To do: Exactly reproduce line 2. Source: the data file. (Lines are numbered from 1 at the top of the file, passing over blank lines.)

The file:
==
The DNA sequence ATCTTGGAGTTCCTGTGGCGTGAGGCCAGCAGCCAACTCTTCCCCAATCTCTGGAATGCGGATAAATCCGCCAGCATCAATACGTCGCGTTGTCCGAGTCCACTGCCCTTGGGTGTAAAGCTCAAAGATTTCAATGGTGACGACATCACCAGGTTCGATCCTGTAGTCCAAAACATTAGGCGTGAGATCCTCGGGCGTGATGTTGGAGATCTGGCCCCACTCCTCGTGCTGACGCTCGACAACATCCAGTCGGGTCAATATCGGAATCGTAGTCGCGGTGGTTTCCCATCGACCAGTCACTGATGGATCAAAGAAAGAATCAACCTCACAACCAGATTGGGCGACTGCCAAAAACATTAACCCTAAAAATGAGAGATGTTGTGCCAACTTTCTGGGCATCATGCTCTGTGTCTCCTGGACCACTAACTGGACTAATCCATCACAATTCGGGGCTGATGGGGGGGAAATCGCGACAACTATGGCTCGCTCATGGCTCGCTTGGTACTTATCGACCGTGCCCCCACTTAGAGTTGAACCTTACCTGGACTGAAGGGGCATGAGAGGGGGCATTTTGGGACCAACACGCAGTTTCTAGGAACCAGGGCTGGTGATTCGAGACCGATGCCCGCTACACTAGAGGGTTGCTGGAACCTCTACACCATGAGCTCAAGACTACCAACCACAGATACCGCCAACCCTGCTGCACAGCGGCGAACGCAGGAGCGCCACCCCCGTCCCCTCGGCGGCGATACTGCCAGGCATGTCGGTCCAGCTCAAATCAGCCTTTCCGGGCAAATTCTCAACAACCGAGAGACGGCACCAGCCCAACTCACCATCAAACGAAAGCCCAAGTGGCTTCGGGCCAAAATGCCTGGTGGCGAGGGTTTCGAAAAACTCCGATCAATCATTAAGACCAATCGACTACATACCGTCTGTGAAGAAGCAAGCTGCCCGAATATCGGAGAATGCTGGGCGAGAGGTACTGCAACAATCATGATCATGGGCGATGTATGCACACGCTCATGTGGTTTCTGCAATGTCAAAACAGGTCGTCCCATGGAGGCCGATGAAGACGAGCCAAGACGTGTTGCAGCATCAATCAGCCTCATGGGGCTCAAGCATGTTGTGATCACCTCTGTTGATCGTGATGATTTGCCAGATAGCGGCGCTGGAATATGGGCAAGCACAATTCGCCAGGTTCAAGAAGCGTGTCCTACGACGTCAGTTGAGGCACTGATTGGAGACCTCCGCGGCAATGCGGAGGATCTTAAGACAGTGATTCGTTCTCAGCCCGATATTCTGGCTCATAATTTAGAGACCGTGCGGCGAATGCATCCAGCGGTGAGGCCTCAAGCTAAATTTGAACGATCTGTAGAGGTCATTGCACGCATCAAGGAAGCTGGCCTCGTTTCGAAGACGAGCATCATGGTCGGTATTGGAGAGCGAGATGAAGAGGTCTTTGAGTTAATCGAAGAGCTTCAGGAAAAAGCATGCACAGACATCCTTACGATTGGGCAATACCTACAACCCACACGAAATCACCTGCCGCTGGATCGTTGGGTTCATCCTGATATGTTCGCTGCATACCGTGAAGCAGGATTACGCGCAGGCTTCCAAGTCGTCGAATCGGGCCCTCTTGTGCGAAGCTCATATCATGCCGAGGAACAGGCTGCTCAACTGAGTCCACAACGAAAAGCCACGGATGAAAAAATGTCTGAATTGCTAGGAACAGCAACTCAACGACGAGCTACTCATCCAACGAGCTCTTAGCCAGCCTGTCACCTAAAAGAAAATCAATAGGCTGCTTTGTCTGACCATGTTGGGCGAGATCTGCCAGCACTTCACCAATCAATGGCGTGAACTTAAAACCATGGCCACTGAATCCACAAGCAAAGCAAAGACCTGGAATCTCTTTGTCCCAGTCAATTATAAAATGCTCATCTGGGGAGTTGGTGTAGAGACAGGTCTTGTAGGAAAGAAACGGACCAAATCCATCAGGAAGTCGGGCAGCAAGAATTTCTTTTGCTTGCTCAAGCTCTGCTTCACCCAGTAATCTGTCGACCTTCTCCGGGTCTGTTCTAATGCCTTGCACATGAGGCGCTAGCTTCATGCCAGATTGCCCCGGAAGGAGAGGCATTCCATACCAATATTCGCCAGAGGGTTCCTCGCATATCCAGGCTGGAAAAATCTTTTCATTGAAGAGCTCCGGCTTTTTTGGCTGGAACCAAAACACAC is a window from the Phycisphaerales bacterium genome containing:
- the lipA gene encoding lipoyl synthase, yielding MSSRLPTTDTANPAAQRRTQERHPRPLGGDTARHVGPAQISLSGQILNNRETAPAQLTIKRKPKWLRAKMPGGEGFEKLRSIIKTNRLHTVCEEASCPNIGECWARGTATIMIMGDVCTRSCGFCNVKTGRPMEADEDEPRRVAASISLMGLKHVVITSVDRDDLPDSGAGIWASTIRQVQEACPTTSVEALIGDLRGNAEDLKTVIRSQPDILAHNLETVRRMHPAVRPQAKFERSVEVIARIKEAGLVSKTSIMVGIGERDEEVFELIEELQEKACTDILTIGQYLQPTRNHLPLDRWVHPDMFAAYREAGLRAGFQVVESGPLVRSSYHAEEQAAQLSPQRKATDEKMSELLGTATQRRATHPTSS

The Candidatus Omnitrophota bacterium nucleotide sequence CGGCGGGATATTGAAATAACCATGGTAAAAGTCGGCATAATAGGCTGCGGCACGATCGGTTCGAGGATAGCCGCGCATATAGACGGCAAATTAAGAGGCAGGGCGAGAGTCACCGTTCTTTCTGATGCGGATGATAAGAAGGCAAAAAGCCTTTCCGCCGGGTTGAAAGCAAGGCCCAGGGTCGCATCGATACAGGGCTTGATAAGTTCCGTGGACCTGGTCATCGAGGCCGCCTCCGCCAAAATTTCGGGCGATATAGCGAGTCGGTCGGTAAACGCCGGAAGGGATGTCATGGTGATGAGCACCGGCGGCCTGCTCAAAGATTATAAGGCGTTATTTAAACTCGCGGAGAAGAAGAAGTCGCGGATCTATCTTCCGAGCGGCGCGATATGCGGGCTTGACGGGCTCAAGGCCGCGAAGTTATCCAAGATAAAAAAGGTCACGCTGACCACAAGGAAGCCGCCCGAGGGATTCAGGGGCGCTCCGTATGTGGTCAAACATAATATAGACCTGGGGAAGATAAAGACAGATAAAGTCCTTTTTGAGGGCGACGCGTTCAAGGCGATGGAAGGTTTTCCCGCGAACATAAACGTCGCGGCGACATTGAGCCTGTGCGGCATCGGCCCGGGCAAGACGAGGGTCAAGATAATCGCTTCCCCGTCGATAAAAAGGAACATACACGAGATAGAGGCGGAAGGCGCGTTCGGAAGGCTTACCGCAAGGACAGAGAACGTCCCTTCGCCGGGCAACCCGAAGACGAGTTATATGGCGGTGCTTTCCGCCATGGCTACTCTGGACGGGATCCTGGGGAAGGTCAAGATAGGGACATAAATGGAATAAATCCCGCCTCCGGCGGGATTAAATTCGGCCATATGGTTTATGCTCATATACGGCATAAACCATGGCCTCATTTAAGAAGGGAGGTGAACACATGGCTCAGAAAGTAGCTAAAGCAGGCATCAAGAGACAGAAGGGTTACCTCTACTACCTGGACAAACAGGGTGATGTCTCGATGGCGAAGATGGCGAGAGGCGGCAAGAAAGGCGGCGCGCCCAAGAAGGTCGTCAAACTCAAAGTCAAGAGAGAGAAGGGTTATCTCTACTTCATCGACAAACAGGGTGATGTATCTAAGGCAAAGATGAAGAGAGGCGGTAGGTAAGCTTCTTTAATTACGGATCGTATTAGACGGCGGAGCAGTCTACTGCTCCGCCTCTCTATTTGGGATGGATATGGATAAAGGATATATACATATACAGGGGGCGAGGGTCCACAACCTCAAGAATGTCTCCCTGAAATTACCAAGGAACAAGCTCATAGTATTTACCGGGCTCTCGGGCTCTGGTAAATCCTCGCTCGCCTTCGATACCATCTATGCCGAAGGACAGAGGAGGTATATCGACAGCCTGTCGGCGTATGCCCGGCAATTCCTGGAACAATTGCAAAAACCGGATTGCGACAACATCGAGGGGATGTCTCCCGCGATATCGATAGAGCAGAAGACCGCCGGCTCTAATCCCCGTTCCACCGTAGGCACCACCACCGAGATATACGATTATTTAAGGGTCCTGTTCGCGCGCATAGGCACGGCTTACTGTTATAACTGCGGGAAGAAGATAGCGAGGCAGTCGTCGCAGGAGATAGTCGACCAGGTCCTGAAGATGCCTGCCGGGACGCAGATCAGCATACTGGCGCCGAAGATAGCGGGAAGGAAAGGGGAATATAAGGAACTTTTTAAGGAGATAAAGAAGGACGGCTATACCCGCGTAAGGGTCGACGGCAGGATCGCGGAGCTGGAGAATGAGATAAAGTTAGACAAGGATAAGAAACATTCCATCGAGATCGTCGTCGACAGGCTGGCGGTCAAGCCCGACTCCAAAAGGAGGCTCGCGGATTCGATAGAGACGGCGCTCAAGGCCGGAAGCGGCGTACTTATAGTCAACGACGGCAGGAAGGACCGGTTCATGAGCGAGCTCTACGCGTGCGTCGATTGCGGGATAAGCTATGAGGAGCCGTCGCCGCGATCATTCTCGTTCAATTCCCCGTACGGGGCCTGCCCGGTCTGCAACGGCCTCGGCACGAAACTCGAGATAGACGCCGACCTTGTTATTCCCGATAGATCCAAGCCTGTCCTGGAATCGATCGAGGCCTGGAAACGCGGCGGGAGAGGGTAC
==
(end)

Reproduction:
- the lipA gene encoding lipoyl synthase, yielding MSSRLPTTDTANPAAQRRTQERHPRPLGGDTARHVGPAQISLSGQILNNRETAPAQLTIKRKPKWLRAKMPGGEGFEKLRSIIKTNRLHTVCEEASCPNIGECWARGTATIMIMGDVCTRSCGFCNVKTGRPMEADEDEPRRVAASISLMGLKHVVITSVDRDDLPDSGAGIWASTIRQVQEACPTTSVEALIGDLRGNAEDLKTVIRSQPDILAHNLETVRRMHPAVRPQAKFERSVEVIARIKEAGLVSKTSIMVGIGERDEEVFELIEELQEKACTDILTIGQYLQPTRNHLPLDRWVHPDMFAAYREAGLRAGFQVVESGPLVRSSYHAEEQAAQLSPQRKATDEKMSELLGTATQRRATHPTSS